"Yes, sweetheart. Kids, and babies, and old people, and sick people. They killed six million Jews, and millions of people who were gay or Romani or who were also different from the Nazis. But some of your family ran away from the Holocaust to America. Here we’ve been allowed to be Jewish, and study the Torah, and pass along our history.”

"Mommy? Are you crying?"

"Yes honey. I'm thinking about all the people who were killed. People Ted Cruz and Donald Trump don't think should be treated the same as other Americans. That's never okay. It's never okay to be mean to people because they were born different from you. That's what we remember on Yom Hashoah. We remember the Holocaust, when so many people in our family were killed by the Nazis. When you and me would have been killed by the Nazis, no matter what we believe, because even if someday you decide you want to be Christian, like Daddy, to your family and most of the rest of the world, you are already Jewish. And as Jews, it's our job on Yom Hashoah to look around us and see if there's anyone who would want to hurt other people just for being born who they are, and to do what we can to stop them.”

There was a moment of silence in the car, while the children tried to wrap their heads around the Holocaust, and I contemplated having this conversation now, when I’m not certain I’ll have it left in me to get my coughing, snotty, tired children to shul to commemorate the lives and deaths of so many. I think to myself that I have to, after this car ride. I think to myself that between Ted Cruz talking about making this a Christian country, and Donald Trump talking about carpet bombing the Muslim families of suspected terrorists, it's my job to try to stop something very bad from happening now.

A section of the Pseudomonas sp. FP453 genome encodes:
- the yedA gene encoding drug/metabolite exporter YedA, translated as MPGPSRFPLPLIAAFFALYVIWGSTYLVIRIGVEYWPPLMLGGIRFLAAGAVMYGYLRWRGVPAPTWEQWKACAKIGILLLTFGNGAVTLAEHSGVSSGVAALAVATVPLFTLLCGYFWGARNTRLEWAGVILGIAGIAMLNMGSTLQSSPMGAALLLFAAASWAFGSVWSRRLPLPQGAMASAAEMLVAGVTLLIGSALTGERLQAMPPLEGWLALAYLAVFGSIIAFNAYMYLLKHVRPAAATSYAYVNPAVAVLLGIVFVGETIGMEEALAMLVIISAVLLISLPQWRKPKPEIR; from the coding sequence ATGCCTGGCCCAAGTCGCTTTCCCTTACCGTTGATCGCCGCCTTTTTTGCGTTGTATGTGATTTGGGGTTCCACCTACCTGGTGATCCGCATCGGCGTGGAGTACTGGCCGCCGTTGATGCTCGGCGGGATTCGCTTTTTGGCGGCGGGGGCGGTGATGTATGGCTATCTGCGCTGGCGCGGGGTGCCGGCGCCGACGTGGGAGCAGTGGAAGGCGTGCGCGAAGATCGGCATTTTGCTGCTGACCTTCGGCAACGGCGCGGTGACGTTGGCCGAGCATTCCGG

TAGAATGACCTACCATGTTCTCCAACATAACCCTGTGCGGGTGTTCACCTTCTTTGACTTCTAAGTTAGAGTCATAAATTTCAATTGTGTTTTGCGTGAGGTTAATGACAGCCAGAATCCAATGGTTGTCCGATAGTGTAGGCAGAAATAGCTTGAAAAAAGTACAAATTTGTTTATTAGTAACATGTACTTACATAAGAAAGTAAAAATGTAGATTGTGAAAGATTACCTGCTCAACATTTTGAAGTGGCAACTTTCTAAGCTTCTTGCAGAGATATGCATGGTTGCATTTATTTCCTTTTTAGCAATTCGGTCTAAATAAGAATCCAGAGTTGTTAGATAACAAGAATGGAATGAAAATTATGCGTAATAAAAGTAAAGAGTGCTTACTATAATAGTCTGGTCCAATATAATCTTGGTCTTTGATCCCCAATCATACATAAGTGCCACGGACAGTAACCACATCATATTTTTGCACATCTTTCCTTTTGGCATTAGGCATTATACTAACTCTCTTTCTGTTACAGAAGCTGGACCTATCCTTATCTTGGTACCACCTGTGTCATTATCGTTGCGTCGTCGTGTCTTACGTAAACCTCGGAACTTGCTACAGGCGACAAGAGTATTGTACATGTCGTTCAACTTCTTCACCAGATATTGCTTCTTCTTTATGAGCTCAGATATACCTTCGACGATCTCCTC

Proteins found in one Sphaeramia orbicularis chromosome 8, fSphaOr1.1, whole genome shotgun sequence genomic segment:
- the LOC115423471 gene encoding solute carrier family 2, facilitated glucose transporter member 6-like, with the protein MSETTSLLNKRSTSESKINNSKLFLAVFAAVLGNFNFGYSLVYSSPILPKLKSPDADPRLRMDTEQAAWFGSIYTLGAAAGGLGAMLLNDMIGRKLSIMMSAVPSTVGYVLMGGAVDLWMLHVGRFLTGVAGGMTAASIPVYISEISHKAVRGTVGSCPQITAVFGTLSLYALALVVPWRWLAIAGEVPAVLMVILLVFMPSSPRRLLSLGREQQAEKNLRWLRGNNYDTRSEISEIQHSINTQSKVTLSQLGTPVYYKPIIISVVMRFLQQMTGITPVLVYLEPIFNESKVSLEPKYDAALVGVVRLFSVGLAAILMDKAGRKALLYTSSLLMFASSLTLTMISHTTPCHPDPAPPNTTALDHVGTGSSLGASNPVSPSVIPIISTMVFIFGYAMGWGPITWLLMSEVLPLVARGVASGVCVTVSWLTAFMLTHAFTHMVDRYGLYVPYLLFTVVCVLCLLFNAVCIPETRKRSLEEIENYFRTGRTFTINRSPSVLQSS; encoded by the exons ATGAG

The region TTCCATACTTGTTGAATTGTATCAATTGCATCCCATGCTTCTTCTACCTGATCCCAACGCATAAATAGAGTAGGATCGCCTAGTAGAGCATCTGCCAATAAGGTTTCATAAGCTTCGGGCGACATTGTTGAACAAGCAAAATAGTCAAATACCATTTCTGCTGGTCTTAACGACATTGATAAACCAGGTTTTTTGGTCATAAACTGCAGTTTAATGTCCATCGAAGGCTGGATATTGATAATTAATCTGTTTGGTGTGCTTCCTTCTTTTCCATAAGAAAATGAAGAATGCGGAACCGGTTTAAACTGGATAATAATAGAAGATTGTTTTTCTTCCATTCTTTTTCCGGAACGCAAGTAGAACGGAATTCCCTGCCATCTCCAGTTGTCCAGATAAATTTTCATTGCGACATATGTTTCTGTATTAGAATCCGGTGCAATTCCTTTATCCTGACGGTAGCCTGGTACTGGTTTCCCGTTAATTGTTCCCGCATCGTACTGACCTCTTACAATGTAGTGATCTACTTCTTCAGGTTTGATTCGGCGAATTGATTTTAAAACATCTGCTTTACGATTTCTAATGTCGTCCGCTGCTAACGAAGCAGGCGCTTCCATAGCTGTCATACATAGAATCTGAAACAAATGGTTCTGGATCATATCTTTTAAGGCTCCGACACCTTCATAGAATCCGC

“Mommy? Does Daddy know we’re Jewish?”

“Yes, sweetie,” I say. “He didn’t really understand it when he and Mommy first got married, but he understands it now. And Daddy and I love you no matter what else you decide to be. I’ll love you if when you grow up you decide you’re Christian, and I’ll love you if you decide you’re nothing at all. But I want you to grow up knowing this part of you, this story of your family and where we came from.”

There were no followup questions. We drove the final blocks to school quietly, the children watching the flowers out the windows, and me, grateful that after so many long lectures about life, the universe, and everything while making this drive, they didn’t interrupt me or divert me from my purpose.

“I’m glad Ted Cruz won’t be president,” one daughter concluded. “I don’t want anyone to make me stop being Jewish.”

“No one can ever make you stop being Jewish, sweetie,” I cooed, ignoring the opportunity to talk about policy, checks and balances, and the role of state versus federal government. “No one can ever make you stop being who you are.”

 

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Read more about how we should talk about interfatih parenting here: What My Five Year Old Taught Me About Jesus On Passover